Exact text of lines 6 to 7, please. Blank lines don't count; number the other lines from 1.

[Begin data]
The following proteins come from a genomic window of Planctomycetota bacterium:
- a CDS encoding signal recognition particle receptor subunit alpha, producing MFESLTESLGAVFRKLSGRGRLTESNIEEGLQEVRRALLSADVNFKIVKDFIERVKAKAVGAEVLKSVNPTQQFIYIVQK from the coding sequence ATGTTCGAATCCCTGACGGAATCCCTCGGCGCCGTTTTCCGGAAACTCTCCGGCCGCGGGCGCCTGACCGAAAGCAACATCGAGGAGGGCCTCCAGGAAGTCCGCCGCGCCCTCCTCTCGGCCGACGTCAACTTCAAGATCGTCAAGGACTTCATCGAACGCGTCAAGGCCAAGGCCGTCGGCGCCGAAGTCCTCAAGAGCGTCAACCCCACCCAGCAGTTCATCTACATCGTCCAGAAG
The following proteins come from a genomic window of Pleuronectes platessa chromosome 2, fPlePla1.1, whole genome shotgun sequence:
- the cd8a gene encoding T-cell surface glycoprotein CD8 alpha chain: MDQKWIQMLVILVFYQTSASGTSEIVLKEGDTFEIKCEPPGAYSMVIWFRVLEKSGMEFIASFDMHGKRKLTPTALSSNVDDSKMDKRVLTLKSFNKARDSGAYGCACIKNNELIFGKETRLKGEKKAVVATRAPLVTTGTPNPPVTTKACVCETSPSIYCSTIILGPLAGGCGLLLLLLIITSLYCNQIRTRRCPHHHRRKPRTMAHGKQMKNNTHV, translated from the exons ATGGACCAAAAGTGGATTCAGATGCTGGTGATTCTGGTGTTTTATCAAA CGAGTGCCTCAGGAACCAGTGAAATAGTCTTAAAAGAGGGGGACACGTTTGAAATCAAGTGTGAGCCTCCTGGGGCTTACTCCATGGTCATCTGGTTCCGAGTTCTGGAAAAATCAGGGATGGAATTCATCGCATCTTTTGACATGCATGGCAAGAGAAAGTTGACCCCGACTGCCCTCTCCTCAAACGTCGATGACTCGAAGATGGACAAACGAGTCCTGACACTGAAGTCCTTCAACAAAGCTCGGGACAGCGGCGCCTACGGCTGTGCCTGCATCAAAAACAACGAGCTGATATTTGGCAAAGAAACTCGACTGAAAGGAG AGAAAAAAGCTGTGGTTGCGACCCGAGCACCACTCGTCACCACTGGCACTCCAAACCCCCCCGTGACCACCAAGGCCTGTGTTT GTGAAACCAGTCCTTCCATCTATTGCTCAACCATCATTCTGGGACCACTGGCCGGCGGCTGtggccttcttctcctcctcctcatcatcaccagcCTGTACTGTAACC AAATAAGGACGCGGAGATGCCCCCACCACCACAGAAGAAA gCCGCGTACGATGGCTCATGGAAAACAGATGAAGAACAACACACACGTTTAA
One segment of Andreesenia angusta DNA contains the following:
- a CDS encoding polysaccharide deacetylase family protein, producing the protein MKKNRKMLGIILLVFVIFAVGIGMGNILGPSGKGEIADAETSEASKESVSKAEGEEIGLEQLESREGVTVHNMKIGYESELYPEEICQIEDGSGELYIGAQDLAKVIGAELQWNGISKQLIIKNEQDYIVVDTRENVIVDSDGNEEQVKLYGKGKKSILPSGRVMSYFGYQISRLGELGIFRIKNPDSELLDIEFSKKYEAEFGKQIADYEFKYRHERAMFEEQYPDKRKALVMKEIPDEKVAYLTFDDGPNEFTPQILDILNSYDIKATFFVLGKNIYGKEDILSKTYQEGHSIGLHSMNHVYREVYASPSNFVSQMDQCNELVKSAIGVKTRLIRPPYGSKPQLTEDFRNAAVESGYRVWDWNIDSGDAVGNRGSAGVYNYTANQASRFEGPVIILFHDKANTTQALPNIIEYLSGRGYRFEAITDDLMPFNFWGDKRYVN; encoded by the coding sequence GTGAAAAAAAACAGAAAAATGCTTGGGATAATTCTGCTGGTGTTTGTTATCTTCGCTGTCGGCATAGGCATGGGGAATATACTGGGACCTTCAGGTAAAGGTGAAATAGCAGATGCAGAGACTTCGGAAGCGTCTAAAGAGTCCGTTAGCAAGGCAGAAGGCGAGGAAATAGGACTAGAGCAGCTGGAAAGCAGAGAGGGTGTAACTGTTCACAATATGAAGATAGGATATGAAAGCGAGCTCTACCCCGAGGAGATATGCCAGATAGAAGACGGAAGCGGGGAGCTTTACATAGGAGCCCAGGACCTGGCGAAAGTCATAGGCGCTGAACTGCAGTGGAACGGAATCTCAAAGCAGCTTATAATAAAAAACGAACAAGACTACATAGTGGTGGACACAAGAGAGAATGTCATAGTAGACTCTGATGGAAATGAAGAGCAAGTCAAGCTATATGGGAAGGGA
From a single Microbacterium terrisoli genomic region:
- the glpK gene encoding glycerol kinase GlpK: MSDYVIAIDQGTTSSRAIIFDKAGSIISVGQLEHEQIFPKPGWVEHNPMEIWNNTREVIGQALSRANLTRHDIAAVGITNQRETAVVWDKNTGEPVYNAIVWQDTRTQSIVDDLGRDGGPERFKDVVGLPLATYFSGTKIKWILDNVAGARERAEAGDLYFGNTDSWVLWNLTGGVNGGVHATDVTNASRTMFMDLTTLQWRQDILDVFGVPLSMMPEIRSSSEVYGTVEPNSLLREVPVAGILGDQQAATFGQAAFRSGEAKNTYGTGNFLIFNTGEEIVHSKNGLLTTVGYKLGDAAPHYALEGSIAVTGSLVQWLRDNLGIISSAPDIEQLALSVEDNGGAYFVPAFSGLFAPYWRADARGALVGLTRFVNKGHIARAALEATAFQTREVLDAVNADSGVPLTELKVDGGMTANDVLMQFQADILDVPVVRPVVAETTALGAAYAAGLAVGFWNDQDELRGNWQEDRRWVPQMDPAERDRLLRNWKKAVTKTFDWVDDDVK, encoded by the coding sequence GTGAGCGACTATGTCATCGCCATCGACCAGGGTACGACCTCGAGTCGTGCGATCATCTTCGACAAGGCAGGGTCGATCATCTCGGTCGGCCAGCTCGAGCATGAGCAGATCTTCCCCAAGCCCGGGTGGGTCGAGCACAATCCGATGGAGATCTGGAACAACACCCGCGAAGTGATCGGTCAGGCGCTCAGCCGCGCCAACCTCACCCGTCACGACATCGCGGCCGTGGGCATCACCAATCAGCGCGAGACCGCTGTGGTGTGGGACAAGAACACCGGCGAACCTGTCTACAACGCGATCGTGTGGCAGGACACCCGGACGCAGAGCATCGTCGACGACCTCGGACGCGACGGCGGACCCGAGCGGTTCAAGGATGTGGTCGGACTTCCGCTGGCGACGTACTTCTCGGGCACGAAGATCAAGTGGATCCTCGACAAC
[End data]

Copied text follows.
- a CDS encoding polysaccharide deacetylase family protein, producing the protein MKKNRKMLGIILLVFVIFAVGIGMGNILGPSGKGEIADAETSEASKESVSKAEGEEIGLEQLESREGVTVHNMKIGYESELYPEEICQIEDGSGELYIGAQDLAKVIGAELQWNGISKQLIIKNEQDYIVVDTRENVIVDSDGNEEQVKLYGKGKKSILPSGRVMSYFGYQISRLGELGIFRIKNPDSELLDIEFSKKYEAEFGKQIADYEFKYRHERAMFEEQYPDKRKALVMKEIPDEKVAYLTFDDGPNEFTPQILDILNSYDIKATFFVLGKNIYGKEDILSKTYQEGHSIGLHSMNHVYREVYASPSNFVSQMDQCNELVKSAIGVKTRLIRPPYGSKPQLTEDFRNAAVESGYRVWDWNIDSGDAVGNRGSAGVYNYTANQASRFEGPVIILFHDKANTTQALPNIIEYLSGRGYRFEAITDDLMPFNFWGDKRYVN; encoded by the coding sequence GTGAAAAAAAACAGAAAAATGCTTGGGATAATTCTGCTGGTGTTTGTTATCTTCGCTGTCGGCATAGGCATGGGGAATATACTGGGACCTTCAGGTAAAGGTGAAATAGCAGATGCAGAGACTTCGGAAGCGTCTAAAGAGTCCGTTAGCAAGGCAGAAGGCGAGGAAATAGGACTAGAGCAGCTGGAAAGCAGAGAGGGTGTAACTGTTCACAATATGAAGATAGGATATGAAAGCGAGCTCTACCCCGAGGAGATATGCCAGATAGAAGACGGAAGCGGGGAGCTTTACATAGGAGCCCAGGACCTGGCGAAAGTCATAGGCGCTGAACTGCAGTGGAACGGAATCTCAAAGCAGCTTATAATAAAAAACGAACAAGACTACATAGTGGTGGACACAAGAGAGAATGTCATAGTAGACTCTGATGGAAATGAAGAGCAAGTCAAGCTATATGGGAAGGGA
From a single Microbacterium terrisoli genomic region: